Take the 2-minute tour ×
Stack Overflow is a question and answer site for professional and enthusiast programmers. It's 100% free, no registration required.

I'm using ServiceStack (version 3.9.44.0) as a Windows Service (so I'm not using IIS) and I use both its abilities both as an API and for serving web pages.

However, I haven't been able to find how exactly I should enable compression when the client supports it.

I imagined that ServiceStack would transparently compress data if the client's request included the Accept-Encoding:gzip,deflate header, but I'm not seeing any corresponding Content-Encoding:gzip in the returned responses.

So I have a couple of related questions:

  1. In the context of using ServiceStack as a standalone service (without IIS), how do I enable compression for the responses when the browser accepts it.

  2. In the context of a C# client, how do similarly I ensure that communication between the client/server is compressed.

If I'm missing something, any help would be welcome.

Thank you.

share|improve this question

2 Answers 2

up vote 5 down vote accepted

If you want to enable compression globally across your API, another option is to do this:

Add this override to your AppHost:

public override IServiceRunner<TRequest> CreateServiceRunner<TRequest>(ActionContext actionContext)
{
    return new MyServiceRunner<TRequest>(this, actionContext);
}

Then implement that class like this:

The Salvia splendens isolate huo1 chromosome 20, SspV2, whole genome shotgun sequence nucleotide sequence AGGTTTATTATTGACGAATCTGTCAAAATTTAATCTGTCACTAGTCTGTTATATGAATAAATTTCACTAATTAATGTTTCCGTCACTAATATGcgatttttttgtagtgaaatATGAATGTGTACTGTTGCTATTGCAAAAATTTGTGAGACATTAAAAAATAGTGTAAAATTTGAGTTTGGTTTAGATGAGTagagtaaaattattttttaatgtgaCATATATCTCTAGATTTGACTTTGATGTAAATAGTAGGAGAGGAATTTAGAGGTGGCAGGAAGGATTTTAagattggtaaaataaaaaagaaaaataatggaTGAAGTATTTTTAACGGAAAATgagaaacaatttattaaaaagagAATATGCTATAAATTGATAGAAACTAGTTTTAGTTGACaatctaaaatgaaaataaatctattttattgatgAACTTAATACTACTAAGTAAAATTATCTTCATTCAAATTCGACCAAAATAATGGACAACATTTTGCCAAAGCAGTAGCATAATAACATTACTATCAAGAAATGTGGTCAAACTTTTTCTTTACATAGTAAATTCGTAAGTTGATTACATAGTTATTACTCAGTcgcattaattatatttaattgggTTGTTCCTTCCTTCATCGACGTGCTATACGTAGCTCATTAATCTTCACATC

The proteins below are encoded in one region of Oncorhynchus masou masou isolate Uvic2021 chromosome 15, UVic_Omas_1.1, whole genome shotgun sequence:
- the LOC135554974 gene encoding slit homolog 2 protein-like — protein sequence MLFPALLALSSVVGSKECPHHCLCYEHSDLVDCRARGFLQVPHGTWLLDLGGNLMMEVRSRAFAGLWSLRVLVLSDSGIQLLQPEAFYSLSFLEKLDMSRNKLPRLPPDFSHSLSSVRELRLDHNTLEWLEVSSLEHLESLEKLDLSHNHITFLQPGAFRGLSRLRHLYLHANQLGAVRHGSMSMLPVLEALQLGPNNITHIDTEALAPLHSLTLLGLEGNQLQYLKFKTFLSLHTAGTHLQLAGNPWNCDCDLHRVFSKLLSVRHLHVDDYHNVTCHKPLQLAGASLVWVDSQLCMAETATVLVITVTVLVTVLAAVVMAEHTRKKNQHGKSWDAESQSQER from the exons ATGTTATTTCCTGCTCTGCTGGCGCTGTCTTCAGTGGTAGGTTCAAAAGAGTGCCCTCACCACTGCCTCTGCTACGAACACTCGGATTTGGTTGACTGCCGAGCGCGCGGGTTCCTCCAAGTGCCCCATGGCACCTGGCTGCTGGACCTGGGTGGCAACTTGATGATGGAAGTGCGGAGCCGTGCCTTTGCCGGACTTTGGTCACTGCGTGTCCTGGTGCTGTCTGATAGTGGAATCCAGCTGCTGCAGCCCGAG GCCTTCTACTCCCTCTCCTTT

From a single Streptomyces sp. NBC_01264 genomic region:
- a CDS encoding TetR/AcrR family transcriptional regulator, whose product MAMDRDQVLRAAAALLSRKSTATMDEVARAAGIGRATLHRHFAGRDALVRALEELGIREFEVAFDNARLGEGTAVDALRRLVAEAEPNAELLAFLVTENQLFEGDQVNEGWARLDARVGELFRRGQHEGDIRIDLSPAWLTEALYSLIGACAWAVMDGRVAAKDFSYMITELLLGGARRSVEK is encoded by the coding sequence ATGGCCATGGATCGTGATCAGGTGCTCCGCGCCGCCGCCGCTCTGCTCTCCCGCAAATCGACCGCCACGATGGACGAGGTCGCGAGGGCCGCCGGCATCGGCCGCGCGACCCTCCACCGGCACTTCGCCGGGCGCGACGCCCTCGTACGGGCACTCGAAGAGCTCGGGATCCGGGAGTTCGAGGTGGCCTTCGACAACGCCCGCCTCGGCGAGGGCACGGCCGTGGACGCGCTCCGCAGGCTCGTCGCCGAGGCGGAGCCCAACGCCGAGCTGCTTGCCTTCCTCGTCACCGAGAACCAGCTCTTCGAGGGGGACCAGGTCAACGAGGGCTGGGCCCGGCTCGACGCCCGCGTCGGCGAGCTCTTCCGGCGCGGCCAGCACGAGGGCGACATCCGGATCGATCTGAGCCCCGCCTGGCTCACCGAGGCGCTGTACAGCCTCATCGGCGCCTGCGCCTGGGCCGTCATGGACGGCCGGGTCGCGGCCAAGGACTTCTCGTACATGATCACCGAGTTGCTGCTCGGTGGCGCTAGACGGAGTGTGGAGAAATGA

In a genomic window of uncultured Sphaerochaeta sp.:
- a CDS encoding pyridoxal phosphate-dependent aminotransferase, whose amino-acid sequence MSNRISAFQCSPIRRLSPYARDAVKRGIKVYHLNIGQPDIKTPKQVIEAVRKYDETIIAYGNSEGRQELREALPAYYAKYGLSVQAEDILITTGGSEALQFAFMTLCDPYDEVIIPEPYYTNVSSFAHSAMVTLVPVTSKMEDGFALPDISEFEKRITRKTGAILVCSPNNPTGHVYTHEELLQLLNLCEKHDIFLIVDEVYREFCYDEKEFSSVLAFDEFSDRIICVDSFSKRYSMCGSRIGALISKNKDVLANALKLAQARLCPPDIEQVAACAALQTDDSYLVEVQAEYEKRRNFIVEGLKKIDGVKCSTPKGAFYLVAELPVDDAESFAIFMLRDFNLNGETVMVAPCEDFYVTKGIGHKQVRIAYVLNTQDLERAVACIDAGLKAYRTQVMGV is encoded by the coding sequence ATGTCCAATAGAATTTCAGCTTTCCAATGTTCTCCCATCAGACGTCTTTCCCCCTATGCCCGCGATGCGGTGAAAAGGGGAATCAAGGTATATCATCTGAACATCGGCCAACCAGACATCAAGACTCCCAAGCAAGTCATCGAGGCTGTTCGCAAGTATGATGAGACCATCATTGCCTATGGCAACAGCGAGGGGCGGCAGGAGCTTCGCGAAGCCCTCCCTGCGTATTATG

public class MyServiceRunner<TRequest> : ServiceRunner<TRequest>
{
    public MyServiceRunner(IAppHost appHost, ActionContext actionContext) : base(appHost, actionContext)
    {
    }

    public override void OnBeforeExecute(IRequestContext requestContext, TRequest request)
    {
        base.OnBeforeExecute(requestContext, request);
    }

    public override object OnAfterExecute(IRequestContext requestContext, object response)
    {
        if ((response != null) && !(response is CompressedResult))
            response = requestContext.ToOptimizedResult(response);

        return base.OnAfterExecute(requestContext, response);
    }

    public override object HandleException(IRequestContext requestContext, TRequest request, Exception ex)
    {
        return base.HandleException(requestContext, request, ex);
    }
}

OnAfterExecute will be called and give you the chance to change the response. Here, I am compressing anything that is not null and not already compressed (in case I'm using ToOptimizedResultUsingCache somewhere). You can be more selective if you need to but in my case, I'm all POCO objects with json.

References

share|improve this answer

For those interested, a partial answer to my own question, you can use the extension method ToOptimizedResult() or, if you are using caching ToOptimizedResultUsingCache().

For instance, returning a compressed result:

public class ArticleService : Service
{
  public object Get(Articles request) {
    return base.RequestContext.ToOptimizedResult( 
       new List<Articles> { 
            new Article {Ref = "SILVER01", Description = "Silver watch"},
            new Article {Ref = "GOLD1547", Description = "Gold Bracelet"}
       });
  }
}

References

share|improve this answer

Your Answer

 
discard

By posting your answer, you agree to the privacy policy and terms of service.

Not the answer you're looking for? Browse other questions tagged or ask your own question.